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"To what extent is Act III Scene II pivotal to Hamlet?"

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Scott Volker 10P Hamlet-Year 10 Coursework 22/03/03 "To what extent is Act III Scene ii pivotal to Hamlet?" I think that Act III scene ii is not pivotal to Hamlet, for three different reasons. Firstly why I think this is, the situation that Hamlet has with Claudius, after Claudius has killed his father. Secondly, the audience's and Claudius' reaction to the 'mousetrap' play, performed by the actors, in which Claudius kills Hamlet's father. Finally the third reason is the treatment Hamlet gives towards Ophelia. Hamlet until this point has been very uncertain about what to do about the situation with Claudius. Hamlet has seen the Ghost of his father who explains that Claudius killed him, but Hamlet is unsure if he should believe what the Ghost has said, Act II Scene ii "I know my course. The spirit that I have seen may be a Devil and the Devil hath power T'assume a pleasing shape". Once Hamlet has decided to believe the ghost he has two choices. ...read more.


This means that if Hamlet kills Claudius now, Claudius will be sent to heaven because he is forgiving his sins at the alter, Hamlet will then go to hell as the consequence if he does kill Claudius. As I explained before, the reaction of the audience towards the scene in the 'Mousetrap', play where Claudius kills Hamlet's father. This is an opportunity for the audience to get a clear indication of Claudius's guilt, as we only know what Hamlet knows. When we see Claudius's reaction this means that we, the audience, know things that other characters do not. If Claudius makes a big reaction to the play, the audience will feel confident that Claudius is guilty. No reaction from Claudius will mean that the audience will begin to doubt the reliability of Hamlet, and Hamlet will have to prove his own sanity to himself. A small reaction from Claudius, will mean that the audience will still be unsure about what to believe, should they believe Hamlet or not. ...read more.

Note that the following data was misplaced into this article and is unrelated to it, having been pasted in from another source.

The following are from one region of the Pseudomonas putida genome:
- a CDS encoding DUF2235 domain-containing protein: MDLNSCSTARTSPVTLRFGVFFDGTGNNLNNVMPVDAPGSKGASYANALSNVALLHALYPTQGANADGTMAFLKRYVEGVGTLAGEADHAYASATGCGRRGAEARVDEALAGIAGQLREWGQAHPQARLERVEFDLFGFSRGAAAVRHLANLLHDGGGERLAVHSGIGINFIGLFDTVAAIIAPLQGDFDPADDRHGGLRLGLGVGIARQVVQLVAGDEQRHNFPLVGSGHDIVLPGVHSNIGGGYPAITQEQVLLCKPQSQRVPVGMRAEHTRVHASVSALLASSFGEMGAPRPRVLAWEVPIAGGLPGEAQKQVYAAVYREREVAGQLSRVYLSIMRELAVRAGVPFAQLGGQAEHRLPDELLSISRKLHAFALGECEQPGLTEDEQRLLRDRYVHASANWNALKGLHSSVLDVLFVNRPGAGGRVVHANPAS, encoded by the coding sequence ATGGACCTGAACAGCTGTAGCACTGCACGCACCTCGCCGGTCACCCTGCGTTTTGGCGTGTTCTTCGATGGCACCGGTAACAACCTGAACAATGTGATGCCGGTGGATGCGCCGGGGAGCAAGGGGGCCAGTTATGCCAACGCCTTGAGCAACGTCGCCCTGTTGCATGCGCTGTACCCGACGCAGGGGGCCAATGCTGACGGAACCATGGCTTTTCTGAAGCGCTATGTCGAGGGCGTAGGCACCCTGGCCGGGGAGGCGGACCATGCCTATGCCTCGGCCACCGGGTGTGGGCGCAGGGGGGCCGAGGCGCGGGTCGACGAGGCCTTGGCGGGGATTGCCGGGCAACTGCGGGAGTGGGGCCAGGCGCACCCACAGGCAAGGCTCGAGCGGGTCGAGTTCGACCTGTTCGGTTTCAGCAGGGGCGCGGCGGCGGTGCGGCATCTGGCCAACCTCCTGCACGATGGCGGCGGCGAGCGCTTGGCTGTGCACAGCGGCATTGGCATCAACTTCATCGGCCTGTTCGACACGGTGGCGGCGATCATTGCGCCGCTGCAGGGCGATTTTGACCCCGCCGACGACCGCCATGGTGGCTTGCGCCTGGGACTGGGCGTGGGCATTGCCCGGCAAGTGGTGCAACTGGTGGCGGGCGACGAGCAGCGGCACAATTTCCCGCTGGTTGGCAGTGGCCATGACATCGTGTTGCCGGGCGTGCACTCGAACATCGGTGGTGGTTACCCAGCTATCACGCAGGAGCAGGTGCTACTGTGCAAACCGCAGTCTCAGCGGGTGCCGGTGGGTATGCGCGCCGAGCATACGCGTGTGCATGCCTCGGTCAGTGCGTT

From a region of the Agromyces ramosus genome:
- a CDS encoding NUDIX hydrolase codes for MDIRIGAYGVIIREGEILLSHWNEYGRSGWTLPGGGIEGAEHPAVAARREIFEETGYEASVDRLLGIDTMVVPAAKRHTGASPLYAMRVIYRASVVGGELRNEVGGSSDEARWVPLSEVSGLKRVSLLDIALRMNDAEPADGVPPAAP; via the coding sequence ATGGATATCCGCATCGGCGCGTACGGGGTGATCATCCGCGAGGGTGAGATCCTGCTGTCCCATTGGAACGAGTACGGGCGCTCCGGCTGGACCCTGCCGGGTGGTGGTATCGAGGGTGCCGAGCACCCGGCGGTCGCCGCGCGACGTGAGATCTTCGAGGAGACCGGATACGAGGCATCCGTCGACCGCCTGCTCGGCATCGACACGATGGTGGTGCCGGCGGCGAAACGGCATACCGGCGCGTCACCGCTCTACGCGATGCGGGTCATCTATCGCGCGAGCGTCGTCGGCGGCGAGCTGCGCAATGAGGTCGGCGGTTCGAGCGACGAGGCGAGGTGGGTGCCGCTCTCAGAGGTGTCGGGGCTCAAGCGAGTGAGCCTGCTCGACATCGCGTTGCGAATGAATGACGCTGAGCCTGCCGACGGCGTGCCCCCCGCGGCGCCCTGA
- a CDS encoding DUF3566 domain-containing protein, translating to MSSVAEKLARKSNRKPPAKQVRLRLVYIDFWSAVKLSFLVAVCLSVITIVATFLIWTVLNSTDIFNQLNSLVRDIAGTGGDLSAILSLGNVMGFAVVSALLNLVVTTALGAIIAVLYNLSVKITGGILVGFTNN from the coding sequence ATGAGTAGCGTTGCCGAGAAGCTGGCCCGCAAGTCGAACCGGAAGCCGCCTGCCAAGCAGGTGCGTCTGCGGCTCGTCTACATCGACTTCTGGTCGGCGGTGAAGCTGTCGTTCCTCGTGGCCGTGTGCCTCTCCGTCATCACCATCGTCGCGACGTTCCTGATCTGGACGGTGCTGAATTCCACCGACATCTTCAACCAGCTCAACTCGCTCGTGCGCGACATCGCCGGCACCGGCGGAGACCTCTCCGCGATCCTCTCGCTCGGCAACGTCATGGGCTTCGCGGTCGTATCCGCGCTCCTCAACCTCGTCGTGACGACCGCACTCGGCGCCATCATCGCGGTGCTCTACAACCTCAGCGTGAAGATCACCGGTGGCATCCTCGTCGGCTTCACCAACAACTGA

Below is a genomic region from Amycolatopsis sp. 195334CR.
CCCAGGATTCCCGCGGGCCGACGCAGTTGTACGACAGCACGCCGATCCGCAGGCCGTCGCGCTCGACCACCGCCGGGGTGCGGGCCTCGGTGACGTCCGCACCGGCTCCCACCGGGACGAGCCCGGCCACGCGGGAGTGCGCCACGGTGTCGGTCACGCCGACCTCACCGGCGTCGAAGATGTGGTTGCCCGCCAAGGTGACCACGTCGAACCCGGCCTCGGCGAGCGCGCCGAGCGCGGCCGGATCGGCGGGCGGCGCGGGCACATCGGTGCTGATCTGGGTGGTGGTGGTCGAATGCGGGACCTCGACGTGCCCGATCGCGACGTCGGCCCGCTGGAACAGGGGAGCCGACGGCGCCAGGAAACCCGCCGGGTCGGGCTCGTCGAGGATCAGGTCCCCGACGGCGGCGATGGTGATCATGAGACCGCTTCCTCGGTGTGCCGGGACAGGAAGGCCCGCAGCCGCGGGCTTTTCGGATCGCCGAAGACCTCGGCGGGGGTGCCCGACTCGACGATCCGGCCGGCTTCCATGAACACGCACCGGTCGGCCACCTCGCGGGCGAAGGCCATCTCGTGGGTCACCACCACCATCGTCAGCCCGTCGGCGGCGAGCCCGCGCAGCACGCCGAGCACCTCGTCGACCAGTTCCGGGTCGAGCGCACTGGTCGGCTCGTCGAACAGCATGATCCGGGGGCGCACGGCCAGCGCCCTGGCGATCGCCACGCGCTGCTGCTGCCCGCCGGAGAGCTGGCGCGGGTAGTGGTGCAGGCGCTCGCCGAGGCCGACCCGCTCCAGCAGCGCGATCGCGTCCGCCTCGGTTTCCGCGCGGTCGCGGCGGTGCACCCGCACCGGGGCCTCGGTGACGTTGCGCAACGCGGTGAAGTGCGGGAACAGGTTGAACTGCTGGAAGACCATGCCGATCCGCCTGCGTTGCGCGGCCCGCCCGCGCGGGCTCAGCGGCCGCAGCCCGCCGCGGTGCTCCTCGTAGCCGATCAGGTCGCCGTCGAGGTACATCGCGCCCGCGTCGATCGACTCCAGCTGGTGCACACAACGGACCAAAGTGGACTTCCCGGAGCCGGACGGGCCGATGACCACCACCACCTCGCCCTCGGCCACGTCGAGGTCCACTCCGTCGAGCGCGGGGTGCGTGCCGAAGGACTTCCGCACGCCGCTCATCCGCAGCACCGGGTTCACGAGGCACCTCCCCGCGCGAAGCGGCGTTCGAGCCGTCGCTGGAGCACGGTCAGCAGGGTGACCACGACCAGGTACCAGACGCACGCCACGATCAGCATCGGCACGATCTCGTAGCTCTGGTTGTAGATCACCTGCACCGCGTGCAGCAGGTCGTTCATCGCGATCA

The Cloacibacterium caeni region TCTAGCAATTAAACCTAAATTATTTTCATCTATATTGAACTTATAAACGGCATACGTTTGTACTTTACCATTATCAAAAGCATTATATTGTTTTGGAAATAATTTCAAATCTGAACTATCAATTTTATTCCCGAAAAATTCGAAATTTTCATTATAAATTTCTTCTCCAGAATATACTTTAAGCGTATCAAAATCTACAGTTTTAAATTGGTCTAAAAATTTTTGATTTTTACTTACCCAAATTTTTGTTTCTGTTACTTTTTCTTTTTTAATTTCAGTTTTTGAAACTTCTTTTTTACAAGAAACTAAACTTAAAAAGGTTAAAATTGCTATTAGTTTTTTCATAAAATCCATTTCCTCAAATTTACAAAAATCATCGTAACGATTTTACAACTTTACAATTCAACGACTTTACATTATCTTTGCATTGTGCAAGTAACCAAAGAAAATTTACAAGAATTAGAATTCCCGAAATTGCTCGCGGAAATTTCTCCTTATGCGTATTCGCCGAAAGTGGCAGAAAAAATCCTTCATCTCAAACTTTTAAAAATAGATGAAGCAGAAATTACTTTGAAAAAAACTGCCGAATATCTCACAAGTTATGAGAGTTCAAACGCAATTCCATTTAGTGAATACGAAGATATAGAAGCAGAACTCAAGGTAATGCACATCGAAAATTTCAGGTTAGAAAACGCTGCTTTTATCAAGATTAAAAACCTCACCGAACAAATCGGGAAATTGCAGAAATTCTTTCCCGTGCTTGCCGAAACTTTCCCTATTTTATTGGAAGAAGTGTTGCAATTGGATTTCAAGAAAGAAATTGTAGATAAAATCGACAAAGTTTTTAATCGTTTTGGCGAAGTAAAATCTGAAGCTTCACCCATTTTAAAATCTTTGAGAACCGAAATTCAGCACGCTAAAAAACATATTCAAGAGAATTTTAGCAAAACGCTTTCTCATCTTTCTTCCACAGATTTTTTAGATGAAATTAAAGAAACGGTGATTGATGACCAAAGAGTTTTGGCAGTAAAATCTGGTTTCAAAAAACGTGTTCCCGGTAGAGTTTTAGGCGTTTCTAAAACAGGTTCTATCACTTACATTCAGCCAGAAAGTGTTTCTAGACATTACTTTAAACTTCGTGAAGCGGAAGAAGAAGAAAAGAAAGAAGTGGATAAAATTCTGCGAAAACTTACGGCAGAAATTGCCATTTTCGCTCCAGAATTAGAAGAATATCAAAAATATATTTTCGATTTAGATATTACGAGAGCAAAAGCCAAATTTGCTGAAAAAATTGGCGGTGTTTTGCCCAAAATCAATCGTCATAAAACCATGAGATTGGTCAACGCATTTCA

I think this because, Yes she may have gone mad due to the fact that herself and Hamlet are together for the last time at the play this may have made her go mad due to that her true love has left her, or that Hamlet may have influenced her to go mad when Hamlet was faking his madness. but on the other hand, No she is not mad and she may have killed herself because of the grief of her father's death at the hands of her 'beloved'. As I said in the introduction I think that Act III Scene ii is non-pivotal to Hamlet, because although Hamlet has made first and only positive decision he has not done anything about it. Hamlet's mind and dilemma throughout the play is muddled because he finds out that Claudius has killed his father but has done nothing in revenge for this. Hamlet also has trouble with Ophelia that he needs to sort out but he doesn't and then it is to late and Ophelia ends up dead. ...read more.

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